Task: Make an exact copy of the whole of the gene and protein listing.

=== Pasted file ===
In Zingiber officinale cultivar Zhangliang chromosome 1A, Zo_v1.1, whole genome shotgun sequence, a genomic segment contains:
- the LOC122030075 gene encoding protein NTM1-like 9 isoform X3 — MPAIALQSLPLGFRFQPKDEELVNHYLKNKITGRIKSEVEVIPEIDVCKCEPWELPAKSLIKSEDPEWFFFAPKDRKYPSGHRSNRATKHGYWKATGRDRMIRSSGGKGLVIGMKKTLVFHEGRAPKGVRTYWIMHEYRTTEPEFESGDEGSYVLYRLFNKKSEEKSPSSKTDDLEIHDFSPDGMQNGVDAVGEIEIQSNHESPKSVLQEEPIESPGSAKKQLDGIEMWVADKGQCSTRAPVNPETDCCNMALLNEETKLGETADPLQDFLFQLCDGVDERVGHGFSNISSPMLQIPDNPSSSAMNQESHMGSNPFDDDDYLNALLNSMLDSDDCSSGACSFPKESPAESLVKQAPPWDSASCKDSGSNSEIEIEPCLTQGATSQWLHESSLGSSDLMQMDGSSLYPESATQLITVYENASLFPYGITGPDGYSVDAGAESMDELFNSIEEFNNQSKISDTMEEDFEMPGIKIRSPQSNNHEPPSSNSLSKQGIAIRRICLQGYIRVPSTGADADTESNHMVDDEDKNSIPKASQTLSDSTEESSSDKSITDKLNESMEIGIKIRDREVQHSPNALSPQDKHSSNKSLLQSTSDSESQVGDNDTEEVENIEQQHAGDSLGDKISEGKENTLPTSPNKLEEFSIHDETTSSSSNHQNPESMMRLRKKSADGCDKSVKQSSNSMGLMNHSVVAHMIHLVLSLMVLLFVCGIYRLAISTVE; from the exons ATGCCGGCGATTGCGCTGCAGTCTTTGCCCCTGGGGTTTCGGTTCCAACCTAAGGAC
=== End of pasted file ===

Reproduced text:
In Zingiber officinale cultivar Zhangliang chromosome 1A, Zo_v1.1, whole genome shotgun sequence, a genomic segment contains:
- the LOC122030075 gene encoding protein NTM1-like 9 isoform X3 — MPAIALQSLPLGFRFQPKDEELVNHYLKNKITGRIKSEVEVIPEIDVCKCEPWELPAKSLIKSEDPEWFFFAPKDRKYPSGHRSNRATKHGYWKATGRDRMIRSSGGKGLVIGMKKTLVFHEGRAPKGVRTYWIMHEYRTTEPEFESGDEGSYVLYRLFNKKSEEKSPSSKTDDLEIHDFSPDGMQNGVDAVGEIEIQSNHESPKSVLQEEPIESPGSAKKQLDGIEMWVADKGQCSTRAPVNPETDCCNMALLNEETKLGETADPLQDFLFQLCDGVDERVGHGFSNISSPMLQIPDNPSSSAMNQESHMGSNPFDDDDYLNALLNSMLDSDDCSSGACSFPKESPAESLVKQAPPWDSASCKDSGSNSEIEIEPCLTQGATSQWLHESSLGSSDLMQMDGSSLYPESATQLITVYENASLFPYGITGPDGYSVDAGAESMDELFNSIEEFNNQSKISDTMEEDFEMPGIKIRSPQSNNHEPPSSNSLSKQGIAIRRICLQGYIRVPSTGADADTESNHMVDDEDKNSIPKASQTLSDSTEESSSDKSITDKLNESMEIGIKIRDREVQHSPNALSPQDKHSSNKSLLQSTSDSESQVGDNDTEEVENIEQQHAGDSLGDKISEGKENTLPTSPNKLEEFSIHDETTSSSSNHQNPESMMRLRKKSADGCDKSVKQSSNSMGLMNHSVVAHMIHLVLSLMVLLFVCGIYRLAISTVE; from the exons ATGCCGGCGATTGCGCTGCAGTCTTTGCCCCTGGGGTTTCGGTTCCAACCTAAGGAC